I predicted recently that the love for i3 was unlikely to hold up once the winners actually were announced. And, indeed, it looks like there are plenty of complaints out there.
A number of folks--including Rick Hess, Alexander Russo, and Mike Petrilli--have already complained that i3 isn’t really all that innovative. i3 is also the topic at National Journal’s Education Expert blog this week--where the response has been largely critical, with only AFT President Randi Weingarten (whose organization’s affiliated foundation won an i3 grant for teacher evaluation work) and NSVF’s Ted Mitchell (whose organization did not win an i3 grant*, but funds a number of organizations that did) sticking up for the program.
While most of the critics echo the “i3’s not really that innovative” criticism, give Diane Ravitch credit for taking a different line, arguing that “It is not innovation that we need, but an effective educational system, where teacher recruitment and preparation are highly valued, where the teaching profession is respected, where principals are known as master teachers, where the curriculum is rich and broad, where assessment eschews bubble-guessing, and where attention is paid to the quality of children’s lives.” Mass Insight’s Justin Cohen does a nice job explaining why this is a strawman argument.
And we haven’t even really gotten into a conversation about scoring yet: Ed Week’s Michele McNeil notes that it’s pretty darn near inscrutable (how did St. Vrain School District score over 116 points on a 105 point scale, again?). And NAF’s Laura Bornfreund raises some sharp points about inconsistencies in how reviewers scored the early childhood competitive priority points. Expect more attention to scoring issues in the future, once the Department releases the full applications of the validation and development winners, as well as scores of the non-winning applicants.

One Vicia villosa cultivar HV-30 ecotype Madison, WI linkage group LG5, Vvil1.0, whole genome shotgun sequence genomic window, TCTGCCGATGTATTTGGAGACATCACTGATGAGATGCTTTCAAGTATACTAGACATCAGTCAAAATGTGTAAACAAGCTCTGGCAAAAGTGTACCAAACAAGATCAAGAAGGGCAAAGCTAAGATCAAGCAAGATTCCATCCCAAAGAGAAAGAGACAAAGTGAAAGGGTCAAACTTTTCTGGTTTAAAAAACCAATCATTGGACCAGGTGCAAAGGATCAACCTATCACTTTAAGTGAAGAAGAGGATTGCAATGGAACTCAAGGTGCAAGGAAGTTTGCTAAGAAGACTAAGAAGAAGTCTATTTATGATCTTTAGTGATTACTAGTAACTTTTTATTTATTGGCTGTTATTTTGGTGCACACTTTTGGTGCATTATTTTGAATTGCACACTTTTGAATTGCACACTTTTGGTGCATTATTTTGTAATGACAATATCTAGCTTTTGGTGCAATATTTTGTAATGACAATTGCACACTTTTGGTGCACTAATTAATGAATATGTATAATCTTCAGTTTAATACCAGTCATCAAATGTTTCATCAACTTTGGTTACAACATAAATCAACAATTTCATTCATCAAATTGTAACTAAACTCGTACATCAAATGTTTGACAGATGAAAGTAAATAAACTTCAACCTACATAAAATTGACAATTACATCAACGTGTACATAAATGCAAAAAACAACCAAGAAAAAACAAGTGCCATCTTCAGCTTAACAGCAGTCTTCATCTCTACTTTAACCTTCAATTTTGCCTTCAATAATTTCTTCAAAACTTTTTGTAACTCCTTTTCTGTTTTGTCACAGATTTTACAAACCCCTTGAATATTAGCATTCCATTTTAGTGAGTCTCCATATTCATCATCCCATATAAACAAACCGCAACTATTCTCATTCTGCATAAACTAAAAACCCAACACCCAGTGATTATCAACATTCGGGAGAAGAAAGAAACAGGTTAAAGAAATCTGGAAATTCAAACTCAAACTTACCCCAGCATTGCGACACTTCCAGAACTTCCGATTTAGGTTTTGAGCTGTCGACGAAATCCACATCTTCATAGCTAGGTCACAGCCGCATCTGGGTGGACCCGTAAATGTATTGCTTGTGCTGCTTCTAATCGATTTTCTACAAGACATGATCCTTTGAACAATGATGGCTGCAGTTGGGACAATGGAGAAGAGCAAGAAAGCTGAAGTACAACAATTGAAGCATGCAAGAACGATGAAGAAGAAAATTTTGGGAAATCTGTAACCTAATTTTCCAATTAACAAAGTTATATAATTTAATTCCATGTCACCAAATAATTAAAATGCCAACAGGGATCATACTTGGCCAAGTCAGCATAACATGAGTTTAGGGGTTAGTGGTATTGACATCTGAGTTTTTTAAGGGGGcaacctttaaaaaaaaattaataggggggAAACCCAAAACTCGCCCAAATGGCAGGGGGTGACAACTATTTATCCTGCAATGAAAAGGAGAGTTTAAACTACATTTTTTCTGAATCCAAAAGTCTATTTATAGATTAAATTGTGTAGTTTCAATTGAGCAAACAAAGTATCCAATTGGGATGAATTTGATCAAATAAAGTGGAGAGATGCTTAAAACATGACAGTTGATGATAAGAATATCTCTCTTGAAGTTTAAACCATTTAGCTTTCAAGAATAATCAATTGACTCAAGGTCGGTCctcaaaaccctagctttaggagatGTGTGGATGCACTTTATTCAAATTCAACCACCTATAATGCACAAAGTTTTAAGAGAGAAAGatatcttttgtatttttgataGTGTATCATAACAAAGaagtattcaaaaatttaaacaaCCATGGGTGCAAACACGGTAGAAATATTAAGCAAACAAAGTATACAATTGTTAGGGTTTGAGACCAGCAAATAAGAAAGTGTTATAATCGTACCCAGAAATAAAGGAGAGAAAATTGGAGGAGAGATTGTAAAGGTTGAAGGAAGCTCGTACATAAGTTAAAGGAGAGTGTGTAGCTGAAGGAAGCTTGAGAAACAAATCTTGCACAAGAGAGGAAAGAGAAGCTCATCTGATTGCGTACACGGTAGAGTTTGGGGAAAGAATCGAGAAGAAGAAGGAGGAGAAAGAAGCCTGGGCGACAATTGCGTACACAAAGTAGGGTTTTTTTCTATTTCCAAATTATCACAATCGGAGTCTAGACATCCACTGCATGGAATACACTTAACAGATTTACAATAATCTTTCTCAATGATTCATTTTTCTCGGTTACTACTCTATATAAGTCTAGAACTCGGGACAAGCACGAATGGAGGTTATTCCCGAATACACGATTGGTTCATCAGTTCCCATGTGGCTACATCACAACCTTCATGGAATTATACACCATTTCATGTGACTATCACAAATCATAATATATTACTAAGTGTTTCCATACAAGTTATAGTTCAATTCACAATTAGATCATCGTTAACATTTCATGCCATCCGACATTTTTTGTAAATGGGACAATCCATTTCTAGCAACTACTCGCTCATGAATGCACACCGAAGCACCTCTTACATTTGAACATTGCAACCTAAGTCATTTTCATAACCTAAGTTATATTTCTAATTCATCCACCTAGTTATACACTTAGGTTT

The whole “not innovative enough” conversation seems awfully stale to me: People who were paying attention when the regs came out this winter could have predicted how this could play out. In i3 the Department of Education faced a tough trade-off between funding “innovation” and funding projects with evidence of effectiveness. They chose to fall more on the side of evidence of effectiveness--a sound and defensible decision, given that we’re talking about significant amounts of taxpayer dollars here, but one that tips the balance away from the most groundbreaking ideas. I think that’s ok: For the foreseeable future, the lead role in seeding innovative ideas in education probably needs to come from philanthropy and the private sector, with the federal government playing a more aggressive role in identifying and helping to bridge the most effective innovations to broader adoption. Philanthropic funders have been playing a significant role in scaling the work of charter networks and TFA, but are reaching the limits of their capacity there. As the federal government moves into more of a scaling what works role, that could free up philanthropic funds to play a greater role in seeing innovation--provided some philanthropic groups are willing to buck their naturally risk averse tendencies here. At the same time, i3 illustrates why both social entrepreneurs and philanthropists in the education space are going to need to get much more serious about solid evaluation of the work they undertake or fund.
*disc: I consulted on NSVF’s i3 grant applications.
The opinions expressed in Sara Mead’s Policy Notebook are strictly those of the author(s) and do not reflect the opinions or endorsement of Editorial Projects in Education, or any of its publications.